Yellow-Backed Duiker

The name of these antelopes originates from the way they vanish into undergrowth when alarmed. Duiker, pronounced dike-er, is the Afrikaans word for ‘diver’.


Yellow-backed duikers inhabit dense forest. Pairs usually share a territory, and both sexes may actively fight to defend it. Nocturnal by nature, these antelopes have set places where they rest during the day, usually well-hidden in undergrowth. If frightened, they will erect their yellow crest and utter a warning whistle. They are adept at disappearing into the bush, making them difficult to pursue, although they may be ambushed by predators such as pythons.


Habitat: Occurs in suitable habitat in western and central parts of Africa, from Senegal to the Congo, and south to Zambia, with an isolated population in Kenya.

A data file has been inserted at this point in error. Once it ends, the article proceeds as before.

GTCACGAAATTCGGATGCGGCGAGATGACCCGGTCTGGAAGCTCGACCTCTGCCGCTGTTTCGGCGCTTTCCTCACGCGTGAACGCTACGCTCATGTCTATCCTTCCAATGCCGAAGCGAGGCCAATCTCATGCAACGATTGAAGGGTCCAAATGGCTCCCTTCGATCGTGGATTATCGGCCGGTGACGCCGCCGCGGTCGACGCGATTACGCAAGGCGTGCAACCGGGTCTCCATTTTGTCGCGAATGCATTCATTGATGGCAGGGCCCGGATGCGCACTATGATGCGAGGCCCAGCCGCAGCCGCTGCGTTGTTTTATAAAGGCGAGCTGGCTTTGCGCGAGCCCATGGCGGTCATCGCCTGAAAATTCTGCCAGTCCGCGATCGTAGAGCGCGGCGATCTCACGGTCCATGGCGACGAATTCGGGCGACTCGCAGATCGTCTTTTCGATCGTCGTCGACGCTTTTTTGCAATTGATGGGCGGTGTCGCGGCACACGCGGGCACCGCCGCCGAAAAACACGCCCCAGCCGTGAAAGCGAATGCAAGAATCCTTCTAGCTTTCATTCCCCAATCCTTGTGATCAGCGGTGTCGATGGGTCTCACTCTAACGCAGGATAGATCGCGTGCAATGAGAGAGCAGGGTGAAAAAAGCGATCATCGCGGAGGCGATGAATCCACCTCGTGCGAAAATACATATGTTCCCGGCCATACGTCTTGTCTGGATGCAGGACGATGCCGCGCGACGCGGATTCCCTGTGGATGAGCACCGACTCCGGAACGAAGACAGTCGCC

Weight: 45 - 80 kg (100 - 175 lb).

Length: 126 - 165 cm (50 - 65 in), including tail.

Maturity: Females 9 months - 1 year; males 1 - 1.5 years.

Gestation Period: About 217 days; young are weaned by about 5 months.

Number of Offspring: 1, occasionally 2.

Diet: Herbivorous, grazing on grass, browsing on taller plants, eating fruit, seeds and fungi.

Lifespan: Typically 10 - 12 years.


Present in both sexes, the horns are narrow and pointed, growing to about 20cm (8in) long.


Adults are mainly brownish-black, with a vivid whitish-orange area of hair that can be raised on the back.


Legs are relatively slender, especially compared with the stocky body.

Facial glands

These glands are used by both sexes to scent-mark their territory.


Young are lighter in colour than adults, and the distinctive yellow patch does not develop until they are five months old.